Leopold and Loeb - THE BRUTAL FACTS

This image, published at about the time that investigators solved the disappearance and murder of Bobby Franks, shows the Wolf Creek Culvert where Bobby's body was found.


On May 21, 1924, Bobby Franks was in the wrong place at the wrong time. He was walking home from the Harvard School, located on Ellis Street, in the wealthy neighborhood of Kenwood (along Chicago's South Shore).

Driving a rented car—so they could avoid being linked to one of their own vehicles if they were ever investigated—Leopold and Loeb picked Bobby up and drove toward Bobby's home. As a neighbor and distant cousin of Loeb, Bobby would have had no fear about getting in the car.

About fifteen minutes later, Bobby was dead.  He was killed in the car by either Dickie Loeb or Nathan Leopold (accounts of the murder vary).  This map shows the general direction Leopold and Loeb took while the crime was underway.

What made this case so terrible was not just that Bobby was killed. It was how he was killed (and what Leopold and Loeb did to him after he was dead). Those facts contributed to the public's demand for no mercy.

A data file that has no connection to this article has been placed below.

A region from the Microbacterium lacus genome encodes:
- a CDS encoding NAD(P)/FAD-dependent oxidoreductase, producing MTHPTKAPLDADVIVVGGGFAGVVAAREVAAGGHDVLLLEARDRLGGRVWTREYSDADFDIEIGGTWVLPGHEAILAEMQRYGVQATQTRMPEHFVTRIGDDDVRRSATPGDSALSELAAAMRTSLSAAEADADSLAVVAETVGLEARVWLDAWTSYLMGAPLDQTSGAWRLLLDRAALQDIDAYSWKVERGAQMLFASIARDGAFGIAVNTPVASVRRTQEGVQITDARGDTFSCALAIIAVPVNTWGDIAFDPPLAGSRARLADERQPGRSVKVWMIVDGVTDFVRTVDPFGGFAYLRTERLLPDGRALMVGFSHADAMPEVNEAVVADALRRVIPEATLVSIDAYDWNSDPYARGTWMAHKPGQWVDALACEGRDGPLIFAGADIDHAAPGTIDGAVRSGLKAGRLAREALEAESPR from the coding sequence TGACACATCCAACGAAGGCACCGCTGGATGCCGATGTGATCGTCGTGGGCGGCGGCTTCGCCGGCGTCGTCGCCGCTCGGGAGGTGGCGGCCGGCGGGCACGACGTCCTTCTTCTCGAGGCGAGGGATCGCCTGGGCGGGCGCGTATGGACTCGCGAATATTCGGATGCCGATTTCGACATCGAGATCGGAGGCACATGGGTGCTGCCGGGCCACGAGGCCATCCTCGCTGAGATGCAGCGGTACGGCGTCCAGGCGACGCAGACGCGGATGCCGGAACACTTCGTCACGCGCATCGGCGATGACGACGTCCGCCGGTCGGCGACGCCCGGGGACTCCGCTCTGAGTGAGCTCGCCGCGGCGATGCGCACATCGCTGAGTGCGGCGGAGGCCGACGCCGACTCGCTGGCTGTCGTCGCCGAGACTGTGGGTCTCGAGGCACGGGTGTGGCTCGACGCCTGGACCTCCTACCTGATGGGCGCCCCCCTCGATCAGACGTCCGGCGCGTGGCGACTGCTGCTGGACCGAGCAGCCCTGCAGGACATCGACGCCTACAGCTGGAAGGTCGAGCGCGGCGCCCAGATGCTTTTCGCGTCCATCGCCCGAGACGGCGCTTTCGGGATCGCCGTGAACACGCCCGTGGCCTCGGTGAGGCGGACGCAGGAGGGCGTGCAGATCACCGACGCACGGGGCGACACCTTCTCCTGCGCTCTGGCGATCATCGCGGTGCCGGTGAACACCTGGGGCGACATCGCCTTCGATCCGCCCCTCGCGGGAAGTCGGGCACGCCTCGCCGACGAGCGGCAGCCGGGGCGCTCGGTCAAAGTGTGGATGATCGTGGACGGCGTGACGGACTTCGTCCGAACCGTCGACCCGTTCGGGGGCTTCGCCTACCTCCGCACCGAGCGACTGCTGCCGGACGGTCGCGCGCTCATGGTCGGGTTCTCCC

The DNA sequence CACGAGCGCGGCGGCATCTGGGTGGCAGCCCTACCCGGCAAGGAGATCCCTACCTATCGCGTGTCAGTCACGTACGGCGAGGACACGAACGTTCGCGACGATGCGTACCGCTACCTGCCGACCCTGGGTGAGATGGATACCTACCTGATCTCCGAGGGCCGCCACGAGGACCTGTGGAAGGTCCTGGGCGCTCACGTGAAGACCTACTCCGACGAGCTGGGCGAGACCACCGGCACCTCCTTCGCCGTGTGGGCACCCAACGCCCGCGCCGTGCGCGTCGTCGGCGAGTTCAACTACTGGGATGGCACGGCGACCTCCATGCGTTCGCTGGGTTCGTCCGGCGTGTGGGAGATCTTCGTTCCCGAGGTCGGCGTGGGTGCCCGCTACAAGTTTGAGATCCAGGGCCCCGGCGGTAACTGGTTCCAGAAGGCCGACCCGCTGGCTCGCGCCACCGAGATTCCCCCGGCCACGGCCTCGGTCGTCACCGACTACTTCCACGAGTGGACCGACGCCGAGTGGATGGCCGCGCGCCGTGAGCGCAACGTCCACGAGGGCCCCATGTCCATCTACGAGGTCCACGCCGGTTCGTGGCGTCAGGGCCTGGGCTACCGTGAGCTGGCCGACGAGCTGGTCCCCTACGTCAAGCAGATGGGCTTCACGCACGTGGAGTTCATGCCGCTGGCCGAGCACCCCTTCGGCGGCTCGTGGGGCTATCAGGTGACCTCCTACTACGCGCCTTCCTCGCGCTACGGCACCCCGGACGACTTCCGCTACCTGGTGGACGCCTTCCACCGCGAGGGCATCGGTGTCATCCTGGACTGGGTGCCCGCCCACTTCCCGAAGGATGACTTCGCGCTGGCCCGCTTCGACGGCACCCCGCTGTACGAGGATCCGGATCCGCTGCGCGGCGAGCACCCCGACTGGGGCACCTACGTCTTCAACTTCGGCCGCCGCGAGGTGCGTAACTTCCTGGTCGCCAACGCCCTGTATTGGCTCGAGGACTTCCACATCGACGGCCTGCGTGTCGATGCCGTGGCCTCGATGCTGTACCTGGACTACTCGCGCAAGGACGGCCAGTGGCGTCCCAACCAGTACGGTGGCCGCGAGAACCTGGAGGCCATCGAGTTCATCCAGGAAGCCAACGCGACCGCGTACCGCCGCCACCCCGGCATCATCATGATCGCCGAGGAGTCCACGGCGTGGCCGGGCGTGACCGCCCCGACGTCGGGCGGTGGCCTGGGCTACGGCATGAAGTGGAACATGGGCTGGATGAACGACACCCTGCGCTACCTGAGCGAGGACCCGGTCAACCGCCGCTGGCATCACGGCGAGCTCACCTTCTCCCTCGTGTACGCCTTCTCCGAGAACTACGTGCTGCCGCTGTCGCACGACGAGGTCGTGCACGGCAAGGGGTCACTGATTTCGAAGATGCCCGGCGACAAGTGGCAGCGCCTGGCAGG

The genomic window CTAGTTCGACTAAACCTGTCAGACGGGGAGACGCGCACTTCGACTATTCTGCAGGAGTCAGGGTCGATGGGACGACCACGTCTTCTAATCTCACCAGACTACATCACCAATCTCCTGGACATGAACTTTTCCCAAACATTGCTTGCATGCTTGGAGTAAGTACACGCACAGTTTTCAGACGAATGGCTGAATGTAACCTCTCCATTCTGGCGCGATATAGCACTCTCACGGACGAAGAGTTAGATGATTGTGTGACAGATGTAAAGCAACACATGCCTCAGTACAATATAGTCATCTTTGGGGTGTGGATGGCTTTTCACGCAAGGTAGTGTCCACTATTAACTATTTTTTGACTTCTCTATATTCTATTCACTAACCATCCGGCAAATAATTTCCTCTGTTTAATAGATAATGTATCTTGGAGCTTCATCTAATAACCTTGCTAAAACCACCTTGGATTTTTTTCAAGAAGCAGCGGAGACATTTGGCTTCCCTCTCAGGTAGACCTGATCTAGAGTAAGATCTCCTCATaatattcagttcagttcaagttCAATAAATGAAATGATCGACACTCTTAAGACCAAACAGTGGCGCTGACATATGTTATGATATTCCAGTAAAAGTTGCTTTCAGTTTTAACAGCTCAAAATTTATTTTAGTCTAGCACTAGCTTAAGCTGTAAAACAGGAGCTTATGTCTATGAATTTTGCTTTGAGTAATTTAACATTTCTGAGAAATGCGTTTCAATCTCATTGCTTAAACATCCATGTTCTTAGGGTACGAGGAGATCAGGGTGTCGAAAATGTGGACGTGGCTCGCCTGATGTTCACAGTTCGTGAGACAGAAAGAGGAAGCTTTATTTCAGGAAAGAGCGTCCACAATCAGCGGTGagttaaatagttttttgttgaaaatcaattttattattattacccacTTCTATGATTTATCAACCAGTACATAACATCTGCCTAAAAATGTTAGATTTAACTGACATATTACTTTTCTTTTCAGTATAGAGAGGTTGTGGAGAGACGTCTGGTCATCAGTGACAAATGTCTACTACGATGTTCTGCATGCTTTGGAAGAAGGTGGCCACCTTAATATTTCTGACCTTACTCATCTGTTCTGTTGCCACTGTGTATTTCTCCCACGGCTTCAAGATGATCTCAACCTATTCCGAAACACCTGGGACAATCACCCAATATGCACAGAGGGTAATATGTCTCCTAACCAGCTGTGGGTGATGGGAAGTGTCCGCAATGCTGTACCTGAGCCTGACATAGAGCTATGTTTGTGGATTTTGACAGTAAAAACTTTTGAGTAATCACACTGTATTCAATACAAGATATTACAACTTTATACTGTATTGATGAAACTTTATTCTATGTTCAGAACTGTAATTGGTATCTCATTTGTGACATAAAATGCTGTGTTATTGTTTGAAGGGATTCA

Luring him to the car by saying he wanted to discuss a new tennis racket, Loeb wasted no time. He allegedly pushed Bobby onto the floor of the back seat and smashed the lad's head with a chisel. Using terrific force, he drove the chisel home three more times.

After Bobby was dead, his remains were wrapped in Leopold's car blanket.

After dark, Leopold and Loeb left Chicago and drove toward Hammond, Indiana. They parked their rented car near the Pennsylvania Railroad tracks.

Before dumping Bobby's body into a culvert, near Wolf Lake, Leopold and Loeb poured hydrochloric acid on their victim's face and body so he would not be recognized. They thought Bobby would never be discovered.

And ... so they thought ... they would never be found out.

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Author: Carole D. Bos, J.D. 5190stories and lessons created

Original Release: Oct 01, 1999

Updated Last Revision: Jul 04, 2019

To cite this story (For MLA citation guidance see easybib or OWL ):

"THE BRUTAL FACTS" AwesomeStories.com. Oct 01, 1999. Feb 24, 2020.
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